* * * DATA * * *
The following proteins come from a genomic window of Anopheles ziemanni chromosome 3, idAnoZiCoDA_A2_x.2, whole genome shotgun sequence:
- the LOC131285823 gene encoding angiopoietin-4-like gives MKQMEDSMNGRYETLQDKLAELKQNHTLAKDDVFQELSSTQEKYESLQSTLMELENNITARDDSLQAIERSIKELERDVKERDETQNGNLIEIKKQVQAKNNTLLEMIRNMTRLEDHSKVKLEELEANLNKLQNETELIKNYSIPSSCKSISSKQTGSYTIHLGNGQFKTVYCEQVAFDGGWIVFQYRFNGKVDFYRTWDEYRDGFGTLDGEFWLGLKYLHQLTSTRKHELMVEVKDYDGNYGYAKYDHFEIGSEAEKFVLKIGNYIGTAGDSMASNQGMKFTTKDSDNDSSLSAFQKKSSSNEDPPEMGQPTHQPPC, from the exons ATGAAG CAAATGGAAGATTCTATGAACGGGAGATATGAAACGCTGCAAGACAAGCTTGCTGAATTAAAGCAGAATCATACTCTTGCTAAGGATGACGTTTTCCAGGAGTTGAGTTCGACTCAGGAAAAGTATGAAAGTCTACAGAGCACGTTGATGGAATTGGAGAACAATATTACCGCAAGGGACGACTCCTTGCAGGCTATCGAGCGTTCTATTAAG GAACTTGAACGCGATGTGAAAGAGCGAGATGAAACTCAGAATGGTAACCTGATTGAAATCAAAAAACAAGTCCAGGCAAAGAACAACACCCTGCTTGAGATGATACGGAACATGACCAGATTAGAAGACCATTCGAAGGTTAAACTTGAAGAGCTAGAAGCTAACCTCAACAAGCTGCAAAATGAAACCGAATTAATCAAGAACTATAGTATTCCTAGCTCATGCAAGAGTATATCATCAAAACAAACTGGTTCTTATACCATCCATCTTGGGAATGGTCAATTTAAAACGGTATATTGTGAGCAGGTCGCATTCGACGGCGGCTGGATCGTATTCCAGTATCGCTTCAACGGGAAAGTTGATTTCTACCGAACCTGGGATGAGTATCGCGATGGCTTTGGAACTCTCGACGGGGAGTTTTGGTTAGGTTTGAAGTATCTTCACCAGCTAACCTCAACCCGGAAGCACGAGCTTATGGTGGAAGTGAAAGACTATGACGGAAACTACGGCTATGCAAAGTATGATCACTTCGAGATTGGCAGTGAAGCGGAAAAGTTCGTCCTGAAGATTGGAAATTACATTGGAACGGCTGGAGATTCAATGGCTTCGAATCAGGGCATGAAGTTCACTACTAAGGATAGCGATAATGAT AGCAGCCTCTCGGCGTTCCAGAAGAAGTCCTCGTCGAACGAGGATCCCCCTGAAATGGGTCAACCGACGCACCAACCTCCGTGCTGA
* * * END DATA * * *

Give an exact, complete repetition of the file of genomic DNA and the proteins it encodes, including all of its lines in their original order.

The following proteins come from a genomic window of Anopheles ziemanni chromosome 3, idAnoZiCoDA_A2_x.2, whole genome shotgun sequence:
- the LOC131285823 gene encoding angiopoietin-4-like gives MKQMEDSMNGRYETLQDKLAELKQNHTLAKDDVFQELSSTQEKYESLQSTLMELENNITARDDSLQAIERSIKELERDVKERDETQNGNLIEIKKQVQAKNNTLLEMIRNMTRLEDHSKVKLEELEANLNKLQNETELIKNYSIPSSCKSISSKQTGSYTIHLGNGQFKTVYCEQVAFDGGWIVFQYRFNGKVDFYRTWDEYRDGFGTLDGEFWLGLKYLHQLTSTRKHELMVEVKDYDGNYGYAKYDHFEIGSEAEKFVLKIGNYIGTAGDSMASNQGMKFTTKDSDNDSSLSAFQKKSSSNEDPPEMGQPTHQPPC, from the exons ATGAAG CAAATGGAAGATTCTATGAACGGGAGATATGAAACGCTGCAAGACAAGCTTGCTGAATTAAAGCAGAATCATACTCTTGCTAAGGATGACGTTTTCCAGGAGTTGAGTTCGACTCAGGAAAAGTATGAAAGTCTACAGAGCACGTTGATGGAATTGGAGAACAATATTACCGCAAGGGACGACTCCTTGCAGGCTATCGAGCGTTCTATTAAG GAACTTGAACGCGATGTGAAAGAGCGAGATGAAACTCAGAATGGTAACCTGATTGAAATCAAAAAACAAGTCCAGGCAAAGAACAACACCCTGCTTGAGATGATACGGAACATGACCAGATTAGAAGACCATTCGAAGGTTAAACTTGAAGAGCTAGAAGCTAACCTCAACAAGCTGCAAAATGAAACCGAATTAATCAAGAACTATAGTATTCCTAGCTCATGCAAGAGTATATCATCAAAACAAACTGGTTCTTATACCATCCATCTTGGGAATGGTCAATTTAAAACGGTATATTGTGAGCAGGTCGCATTCGACGGCGGCTGGATCGTATTCCAGTATCGCTTCAACGGGAAAGTTGATTTCTACCGAACCTGGGATGAGTATCGCGATGGCTTTGGAACTCTCGACGGGGAGTTTTGGTTAGGTTTGAAGTATCTTCACCAGCTAACCTCAACCCGGAAGCACGAGCTTATGGTGGAAGTGAAAGACTATGACGGAAACTACGGCTATGCAAAGTATGATCACTTCGAGATTGGCAGTGAAGCGGAAAAGTTCGTCCTGAAGATTGGAAATTACATTGGAACGGCTGGAGATTCAATGGCTTCGAATCAGGGCATGAAGTTCACTACTAAGGATAGCGATAATGAT AGCAGCCTCTCGGCGTTCCAGAAGAAGTCCTCGTCGAACGAGGATCCCCCTGAAATGGGTCAACCGACGCACCAACCTCCGTGCTGA